I was born in 1983 in St. Louis, Missouri. I am the oldest of four children. My siblings and I all love the outdoors. We all either work or volunteer for organizations that promote the public interest through education, character development, social justice, and/or environmental justice.
Growing up, I was very active in Scouting, which sparked my interest in outdoor recreation and taught me a lot about pursuing and accomplishing goals. I played a number of sports in elementary school and high school, including running track and cross country.
I have a B.A. from the University of Notre Dame and a J.D. from Washington University in St. Louis. I am a member of the Missouri Bar, but my law license is on inactive status. I currently manage the Big River Running retail store in University City, Missouri. I have previously worked in outdoor education, experiential education, and leadership development. I am a volunteer leader in the Boy Scouts of America. I am a Road Runners Club of America (RRCA) and USA Track & Field (USATF) Certified Coach.
Scouting gave me the opportunity to spend many nights camping and to hike many miles, locally and throughout the country. Largely because of my Scouting experience, I had the opportunity to spend two summers guiding trips for Wilderness Ventures. In 2007, I guided the 29-day European Alps expedition. And, in 2008, I guided two 25-day expeditions in the Pacific Northwest.
On the European Alps expedition, we followed the Tour du Mont Blanc from Chamonix to Champex and then followed the Haute Route to Zermatt. It was an amazing experience with many great stories to tell. To top it off, I wrapped up that summer with a nine day backpacking trip in Grand Teton National Park with friends from Scouting.
I've done three backpacking trips in the Sierras and summited Mt. Whitney, the highest point in the contiguous United States. I also did a backpacking trip in the Grand Canyon on which we went from rim-to-rim-and-back.
These are only a few of the backcountry highlights.
I ran track and cross country in high school, but I wasn't very competitive. I struggled with a series of overuse injuries. I continued to run off-and-on in college, grad school, and adulthood for some basic exercise and stress relief.
In 2016, I decided to run the GO! St. Louis Marathon. The longest run I had ever done at that point was 11.4 miles in 2008. At the time, I thought the marathon would be a one-time, bucket list item. I was wrong! (See blog posts for more details.)
Since 2016, running has been an integral part of my life. I run for a variety of reasons: health and fitness, stress relief, spend time outside, spend time with friends, personal improvement, and to challenge myself. Like most runners, I enjoy running a new personal best time. And, every now and then, I end up winning an age group award. But many of the running goals I set for myself revolve around tackling a new distance or testing my endurance by running multiple long distance races in close proximity to each other.
I currently manage a retail store and coordinate community training programs for Big River Running Company, and get the opportunity to help runners and walkers from all backgrounds engage in the sport and pursue their fitness goals.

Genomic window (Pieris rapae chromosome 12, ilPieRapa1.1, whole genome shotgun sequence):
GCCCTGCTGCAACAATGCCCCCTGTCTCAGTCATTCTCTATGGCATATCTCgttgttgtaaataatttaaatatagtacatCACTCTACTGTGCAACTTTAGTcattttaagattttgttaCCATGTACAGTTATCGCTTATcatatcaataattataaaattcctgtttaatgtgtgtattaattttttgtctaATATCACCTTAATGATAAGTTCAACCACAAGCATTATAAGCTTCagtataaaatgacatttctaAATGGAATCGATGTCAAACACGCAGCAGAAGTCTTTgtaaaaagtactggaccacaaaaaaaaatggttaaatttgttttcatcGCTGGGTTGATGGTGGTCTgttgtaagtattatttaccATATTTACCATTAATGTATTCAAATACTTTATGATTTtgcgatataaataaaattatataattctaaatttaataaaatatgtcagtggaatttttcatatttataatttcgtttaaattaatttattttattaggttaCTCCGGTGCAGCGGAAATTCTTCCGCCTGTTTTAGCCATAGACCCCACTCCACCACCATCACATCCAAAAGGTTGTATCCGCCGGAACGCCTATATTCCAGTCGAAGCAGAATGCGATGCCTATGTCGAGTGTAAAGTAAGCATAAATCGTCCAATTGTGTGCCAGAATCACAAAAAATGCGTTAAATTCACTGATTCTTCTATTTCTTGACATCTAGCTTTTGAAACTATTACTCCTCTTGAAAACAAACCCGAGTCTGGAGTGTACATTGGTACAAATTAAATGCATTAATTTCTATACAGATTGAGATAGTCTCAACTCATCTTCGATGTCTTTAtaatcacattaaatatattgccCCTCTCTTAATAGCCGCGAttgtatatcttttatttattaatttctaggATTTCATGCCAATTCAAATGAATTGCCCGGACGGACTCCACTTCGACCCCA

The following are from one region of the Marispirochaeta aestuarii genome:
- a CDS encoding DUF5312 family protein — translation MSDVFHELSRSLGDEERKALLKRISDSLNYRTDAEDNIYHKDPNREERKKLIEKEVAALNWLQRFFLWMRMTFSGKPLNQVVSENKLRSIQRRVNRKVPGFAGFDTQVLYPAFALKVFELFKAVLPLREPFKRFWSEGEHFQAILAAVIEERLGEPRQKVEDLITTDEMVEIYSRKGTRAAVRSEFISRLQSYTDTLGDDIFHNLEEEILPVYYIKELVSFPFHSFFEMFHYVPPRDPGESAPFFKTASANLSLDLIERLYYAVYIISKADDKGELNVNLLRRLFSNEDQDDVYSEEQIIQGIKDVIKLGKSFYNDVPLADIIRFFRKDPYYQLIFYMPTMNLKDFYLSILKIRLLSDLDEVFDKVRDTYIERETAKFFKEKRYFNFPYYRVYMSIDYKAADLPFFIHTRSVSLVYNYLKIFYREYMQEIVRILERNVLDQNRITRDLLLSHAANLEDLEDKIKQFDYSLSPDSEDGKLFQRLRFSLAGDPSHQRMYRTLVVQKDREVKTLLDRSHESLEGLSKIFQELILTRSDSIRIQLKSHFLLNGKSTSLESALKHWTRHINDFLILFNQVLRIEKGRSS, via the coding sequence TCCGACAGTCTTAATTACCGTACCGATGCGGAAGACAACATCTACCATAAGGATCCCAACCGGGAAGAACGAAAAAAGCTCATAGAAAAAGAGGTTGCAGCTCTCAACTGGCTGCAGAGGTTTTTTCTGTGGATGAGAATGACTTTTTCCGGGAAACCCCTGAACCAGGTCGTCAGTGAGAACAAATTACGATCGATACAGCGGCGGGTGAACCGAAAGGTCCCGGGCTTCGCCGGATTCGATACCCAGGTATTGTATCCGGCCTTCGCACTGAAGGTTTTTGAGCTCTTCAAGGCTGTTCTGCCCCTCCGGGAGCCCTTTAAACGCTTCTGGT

I am a Road Runners Club of America (RRCA) and USA Track & Field (USATF) Certified Coach.
My first campout with Boy Scout Troop 344 was a "bike hike." On Saturday, we rode from somewhere in St. Charles County to Pere Marquette State Park in Illinois. That Sunday, we rode south on The Great River Road toward Alton. I was riding a single-speed Schwinn bike that had belonged to my dad when he was growing up. It was rainy and windy on Sunday. I had a poncho, not a rain coat. It's hard to ride a bike in a poncho, so I got soaked. The Scoutmaster made me stop riding and get in his car during our lunch break, because he was afraid I would get hypothermia. Looking back, that was almost certainly the responsible decision; but I was really disappointed to not be able to finish the ride. On a more positive note, my parents bought my dad and me new 26" hardtail mountain bikes before the following year's "bike hike."
I still have that Univega Rover 304 steel hardtail mountain bike from 1996. In fact, that remained my bike until 2017. Since then, I've gotten serious about cycling and my bike collection has expanded. (The N+1 principle applies to bikes, running shoes, backpacks, tents, sleeping bags...)
I completed my first 50-mile ride in 2017 and my first 100-mile century ride in 2019. I really enjoy long outdoor bike rides. I've also found cycling to be a very effective way to supplement my running training and increase aerobic volume. In December 2019, I upgraded to a smart trainer and subscribed to Zwift. That has proven to be a game-changer that makes me actually enjoy indoor cycling training.
From Fall 2018 through Summer 2019, I worked Tuesdays at Billy Goat Bicycle Company in addition to my full-time job at Big River Running Company.
I have completed one short triathlon, plus a few duathlons/biathlons. I was on swim team in elementary school, and I helped teach Lifesaving Merit Badge at Boy Scout Camp one summer, but I don't swim very often these days. Ultimately, I think it's primarily an accessibility/convenience issue. I can go for a run or hop on the indoor bike trainer whenever, but going somewhere to swim requires more effort. I periodically flirt with the notion of doing an Ironman triathlon, but other pursuits are currently taking center stage. But a long-course duathlon is on my to-do list.
Since 2017, I have been fundraising money for various charities in conjunction with endurance events.
Charitable causes I've fundraised for include:
The primary running goal I am pursuing is to run a half marathon or longer in all 50 states. You can track my progress here.
Additional goals include: